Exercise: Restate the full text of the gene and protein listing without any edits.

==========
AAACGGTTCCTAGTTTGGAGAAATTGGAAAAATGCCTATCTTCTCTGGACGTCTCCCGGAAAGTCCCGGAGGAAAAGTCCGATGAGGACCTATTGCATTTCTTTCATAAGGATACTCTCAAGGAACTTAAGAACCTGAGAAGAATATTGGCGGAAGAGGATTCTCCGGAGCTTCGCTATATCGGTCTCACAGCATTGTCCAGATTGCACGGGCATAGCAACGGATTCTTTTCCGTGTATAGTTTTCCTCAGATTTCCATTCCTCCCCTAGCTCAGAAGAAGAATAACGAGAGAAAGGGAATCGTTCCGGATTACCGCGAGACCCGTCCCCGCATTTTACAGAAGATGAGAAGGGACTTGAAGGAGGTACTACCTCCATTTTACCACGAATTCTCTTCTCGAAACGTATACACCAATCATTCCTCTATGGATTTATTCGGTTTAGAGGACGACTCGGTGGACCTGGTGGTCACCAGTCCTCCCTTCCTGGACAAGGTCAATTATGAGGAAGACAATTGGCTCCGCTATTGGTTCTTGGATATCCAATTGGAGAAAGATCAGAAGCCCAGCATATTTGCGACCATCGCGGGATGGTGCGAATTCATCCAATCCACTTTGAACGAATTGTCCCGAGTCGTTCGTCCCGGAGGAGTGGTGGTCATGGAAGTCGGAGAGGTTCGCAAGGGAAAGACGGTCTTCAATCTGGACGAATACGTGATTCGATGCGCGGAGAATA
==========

AAACGGTTCCTAGTTTGGAGAAATTGGAAAAATGCCTATCTTCTCTGGACGTCTCCCGGAAAGTCCCGGAGGAAAAGTCCGATGAGGACCTATTGCATTTCTTTCATAAGGATACTCTCAAGGAACTTAAGAACCTGAGAAGAATATTGGCGGAAGAGGATTCTCCGGAGCTTCGCTATATCGGTCTCACAGCATTGTCCAGATTGCACGGGCATAGCAACGGATTCTTTTCCGTGTATAGTTTTCCTCAGATTTCCATTCCTCCCCTAGCTCAGAAGAAGAATAACGAGAGAAAGGGAATCGTTCCGGATTACCGCGAGACCCGTCCCCGCATTTTACAGAAGATGAGAAGGGACTTGAAGGAGGTACTACCTCCATTTTACCACGAATTCTCTTCTCGAAACGTATACACCAATCATTCCTCTATGGATTTATTCGGTTTAGAGGACGACTCGGTGGACCTGGTGGTCACCAGTCCTCCCTTCCTGGACAAGGTCAATTATGAGGAAGACAATTGGCTCCGCTATTGGTTCTTGGATATCCAATTGGAGAAAGATCAGAAGCCCAGCATATTTGCGACCATCGCGGGATGGTGCGAATTCATCCAATCCACTTTGAACGAATTGTCCCGAGTCGTTCGTCCCGGAGGAGTGGTGGTCATGGAAGTCGGAGAGGTTCGCAAGGGAAAGACGGTCTTCAATCTGGACGAATACGTGATTCGATGCGCGGAGAATA